Divorce can be lonely and difficult regardless of your age. If you or a loved one have questions about divorce planning or other financial matters, click here to request additional support and resources.
Factors to consider when divorcing
All checking, savings, and money market accounts (cash or cash equivalence) should be accounted for. Unless there is a prenuptial or postnuptial agreement or the account is the asset of one partner, these assets will be equally divided.
If you are not eligible for Medicare, you need to determine where you can get coverage and who will pay for it.
Before divorcing, you must review all insurance policies, including long-term care, disability, and life. You need to confirm the owner, insured, and beneficiary. You will need to determine who will own and pay for the policies after your divorce.
List all retirement accounts, including who the owner is. If one party has more retirement assets than the other, a Quadro (qualified domestic relations order) will be used to divide and equalize the retirement assets. By dividing the assets in this way, each spouse can receive their independent retirement income, which can help to provide financial stability during retirement.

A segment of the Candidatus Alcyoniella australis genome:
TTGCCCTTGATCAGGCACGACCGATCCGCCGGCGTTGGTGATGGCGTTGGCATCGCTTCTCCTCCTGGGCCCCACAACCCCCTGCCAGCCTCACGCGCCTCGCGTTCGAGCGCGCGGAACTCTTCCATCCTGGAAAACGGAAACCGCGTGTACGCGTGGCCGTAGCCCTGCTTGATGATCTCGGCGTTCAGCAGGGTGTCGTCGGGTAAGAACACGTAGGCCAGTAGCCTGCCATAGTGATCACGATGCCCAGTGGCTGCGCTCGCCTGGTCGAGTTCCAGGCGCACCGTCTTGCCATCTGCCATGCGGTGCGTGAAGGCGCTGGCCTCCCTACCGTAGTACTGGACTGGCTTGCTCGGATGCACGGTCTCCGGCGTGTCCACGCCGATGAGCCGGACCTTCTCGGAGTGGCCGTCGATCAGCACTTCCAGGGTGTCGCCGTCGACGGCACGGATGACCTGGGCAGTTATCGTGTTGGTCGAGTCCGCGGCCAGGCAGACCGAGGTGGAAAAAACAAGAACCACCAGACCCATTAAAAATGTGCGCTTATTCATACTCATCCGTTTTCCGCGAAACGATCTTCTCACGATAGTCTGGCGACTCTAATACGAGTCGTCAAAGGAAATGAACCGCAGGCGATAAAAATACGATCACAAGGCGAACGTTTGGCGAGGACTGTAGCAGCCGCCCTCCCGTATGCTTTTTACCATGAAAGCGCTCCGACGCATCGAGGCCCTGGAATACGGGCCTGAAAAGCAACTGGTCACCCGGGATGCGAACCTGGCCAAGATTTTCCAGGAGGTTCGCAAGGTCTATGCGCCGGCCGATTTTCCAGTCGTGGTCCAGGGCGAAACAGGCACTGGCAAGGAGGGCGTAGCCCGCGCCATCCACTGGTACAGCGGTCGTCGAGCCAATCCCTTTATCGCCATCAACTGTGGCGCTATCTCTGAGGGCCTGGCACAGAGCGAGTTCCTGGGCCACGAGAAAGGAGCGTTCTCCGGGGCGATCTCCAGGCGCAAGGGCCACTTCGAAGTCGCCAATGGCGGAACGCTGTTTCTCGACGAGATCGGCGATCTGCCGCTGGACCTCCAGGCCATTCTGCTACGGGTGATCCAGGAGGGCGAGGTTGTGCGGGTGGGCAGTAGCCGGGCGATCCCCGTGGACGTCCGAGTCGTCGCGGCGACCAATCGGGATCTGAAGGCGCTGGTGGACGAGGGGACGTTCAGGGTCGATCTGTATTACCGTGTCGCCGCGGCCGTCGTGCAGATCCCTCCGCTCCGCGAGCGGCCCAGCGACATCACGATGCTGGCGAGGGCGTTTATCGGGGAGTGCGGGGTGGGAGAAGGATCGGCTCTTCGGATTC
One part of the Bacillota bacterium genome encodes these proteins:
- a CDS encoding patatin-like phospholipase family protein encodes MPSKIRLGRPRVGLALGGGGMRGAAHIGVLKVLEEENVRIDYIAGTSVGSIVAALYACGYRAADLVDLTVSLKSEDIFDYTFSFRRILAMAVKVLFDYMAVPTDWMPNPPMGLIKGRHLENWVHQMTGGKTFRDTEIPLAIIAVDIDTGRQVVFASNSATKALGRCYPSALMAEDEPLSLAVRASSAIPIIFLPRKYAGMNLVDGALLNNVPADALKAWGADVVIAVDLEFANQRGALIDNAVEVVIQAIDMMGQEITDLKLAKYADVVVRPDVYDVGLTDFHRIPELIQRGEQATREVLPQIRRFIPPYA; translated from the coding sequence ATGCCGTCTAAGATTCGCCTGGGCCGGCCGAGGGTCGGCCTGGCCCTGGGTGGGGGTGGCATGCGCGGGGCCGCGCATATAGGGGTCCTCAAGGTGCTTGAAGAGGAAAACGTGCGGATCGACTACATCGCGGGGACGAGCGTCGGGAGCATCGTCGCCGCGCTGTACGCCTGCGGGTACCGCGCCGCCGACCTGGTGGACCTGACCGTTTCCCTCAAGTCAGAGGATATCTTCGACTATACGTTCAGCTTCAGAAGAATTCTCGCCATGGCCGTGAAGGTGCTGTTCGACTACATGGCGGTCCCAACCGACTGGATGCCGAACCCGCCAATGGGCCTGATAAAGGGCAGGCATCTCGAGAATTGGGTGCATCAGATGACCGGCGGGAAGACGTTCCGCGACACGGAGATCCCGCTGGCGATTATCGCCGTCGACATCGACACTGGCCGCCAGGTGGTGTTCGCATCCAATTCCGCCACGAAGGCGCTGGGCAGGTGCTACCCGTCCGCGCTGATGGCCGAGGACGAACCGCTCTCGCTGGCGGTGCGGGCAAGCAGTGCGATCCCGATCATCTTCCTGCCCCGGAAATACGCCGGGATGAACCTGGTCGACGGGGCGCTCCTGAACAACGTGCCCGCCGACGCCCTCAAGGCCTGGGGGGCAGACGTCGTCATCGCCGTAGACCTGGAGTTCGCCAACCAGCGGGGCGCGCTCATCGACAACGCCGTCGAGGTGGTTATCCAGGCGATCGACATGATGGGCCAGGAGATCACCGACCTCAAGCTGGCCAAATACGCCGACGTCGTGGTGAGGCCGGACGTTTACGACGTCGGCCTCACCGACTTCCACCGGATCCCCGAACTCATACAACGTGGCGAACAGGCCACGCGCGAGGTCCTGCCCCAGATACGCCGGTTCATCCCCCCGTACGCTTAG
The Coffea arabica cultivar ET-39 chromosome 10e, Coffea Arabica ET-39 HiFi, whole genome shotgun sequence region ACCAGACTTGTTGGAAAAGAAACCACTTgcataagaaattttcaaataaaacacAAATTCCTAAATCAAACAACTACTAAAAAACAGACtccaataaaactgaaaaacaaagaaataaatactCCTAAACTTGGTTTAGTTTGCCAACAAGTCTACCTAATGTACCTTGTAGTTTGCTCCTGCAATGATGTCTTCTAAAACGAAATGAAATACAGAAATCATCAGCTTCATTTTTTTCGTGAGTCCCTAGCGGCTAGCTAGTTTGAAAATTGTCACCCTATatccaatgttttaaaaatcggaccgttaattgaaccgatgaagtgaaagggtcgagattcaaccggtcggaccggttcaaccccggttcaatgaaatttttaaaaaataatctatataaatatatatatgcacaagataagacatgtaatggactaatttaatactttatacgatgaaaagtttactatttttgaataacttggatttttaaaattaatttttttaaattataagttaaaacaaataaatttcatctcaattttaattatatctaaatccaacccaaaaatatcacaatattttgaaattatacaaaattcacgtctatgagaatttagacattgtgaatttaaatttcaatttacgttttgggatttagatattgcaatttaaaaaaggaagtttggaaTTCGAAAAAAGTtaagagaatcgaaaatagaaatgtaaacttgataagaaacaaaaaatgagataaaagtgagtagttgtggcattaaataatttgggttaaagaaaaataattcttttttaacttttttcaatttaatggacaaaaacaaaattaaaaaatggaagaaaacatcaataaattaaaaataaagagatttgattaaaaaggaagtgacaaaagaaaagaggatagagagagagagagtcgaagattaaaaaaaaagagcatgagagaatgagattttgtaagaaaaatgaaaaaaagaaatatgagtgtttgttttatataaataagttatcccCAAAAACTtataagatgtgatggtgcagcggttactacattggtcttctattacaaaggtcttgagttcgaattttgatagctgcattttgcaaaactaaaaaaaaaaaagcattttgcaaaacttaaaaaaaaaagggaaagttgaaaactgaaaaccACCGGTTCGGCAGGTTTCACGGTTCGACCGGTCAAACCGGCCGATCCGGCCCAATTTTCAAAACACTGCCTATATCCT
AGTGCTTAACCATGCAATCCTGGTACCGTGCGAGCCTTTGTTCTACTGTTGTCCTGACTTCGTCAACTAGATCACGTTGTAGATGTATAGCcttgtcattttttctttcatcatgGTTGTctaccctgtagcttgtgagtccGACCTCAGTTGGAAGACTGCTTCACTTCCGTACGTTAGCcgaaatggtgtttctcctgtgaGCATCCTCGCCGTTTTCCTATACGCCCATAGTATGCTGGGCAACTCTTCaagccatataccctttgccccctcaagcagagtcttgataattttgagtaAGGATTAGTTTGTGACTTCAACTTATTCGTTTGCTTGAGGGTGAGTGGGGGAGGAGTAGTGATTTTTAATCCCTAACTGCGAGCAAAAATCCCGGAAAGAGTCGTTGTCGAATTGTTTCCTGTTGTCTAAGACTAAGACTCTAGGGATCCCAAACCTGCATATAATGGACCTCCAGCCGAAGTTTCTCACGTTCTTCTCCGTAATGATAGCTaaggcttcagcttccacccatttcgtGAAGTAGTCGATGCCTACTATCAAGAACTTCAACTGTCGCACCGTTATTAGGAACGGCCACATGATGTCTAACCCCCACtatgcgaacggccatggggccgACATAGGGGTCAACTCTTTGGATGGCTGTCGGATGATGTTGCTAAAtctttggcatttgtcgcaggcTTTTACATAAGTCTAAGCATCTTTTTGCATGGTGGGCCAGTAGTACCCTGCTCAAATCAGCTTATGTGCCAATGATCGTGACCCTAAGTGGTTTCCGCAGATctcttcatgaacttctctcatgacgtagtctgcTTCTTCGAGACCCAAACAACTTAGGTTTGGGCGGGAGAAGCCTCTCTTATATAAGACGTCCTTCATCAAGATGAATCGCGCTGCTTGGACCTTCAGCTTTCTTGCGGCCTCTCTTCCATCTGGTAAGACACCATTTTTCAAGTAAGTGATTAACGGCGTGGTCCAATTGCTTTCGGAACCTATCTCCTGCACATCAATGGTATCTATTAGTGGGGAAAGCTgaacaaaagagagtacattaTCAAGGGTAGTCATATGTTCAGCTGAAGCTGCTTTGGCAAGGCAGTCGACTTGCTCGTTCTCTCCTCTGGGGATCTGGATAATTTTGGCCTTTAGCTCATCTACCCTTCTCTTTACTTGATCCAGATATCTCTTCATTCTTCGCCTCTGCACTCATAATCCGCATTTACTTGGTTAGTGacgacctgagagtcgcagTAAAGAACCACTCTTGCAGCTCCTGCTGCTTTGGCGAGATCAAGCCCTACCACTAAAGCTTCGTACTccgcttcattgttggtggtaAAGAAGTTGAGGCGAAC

Social Security benefits
Divorce can have an impact on social security benefits in several ways. One way is that if you were married for ten years or longer, you might be eligible to receive social security benefits based on your ex-spouse’s work history.
Another way divorce can affect social security benefits is if you are divorced and remarry; you will not be able to receive social security benefits based on your new spouse’s work history. Finally, if you are divorced and your ex-spouse dies, you may be eligible to receive social security survivor benefits.
Because laws change and your situation is unique, always check with a qualified life transition expert.
If you need help regarding your financial affairs, click here to get additional support.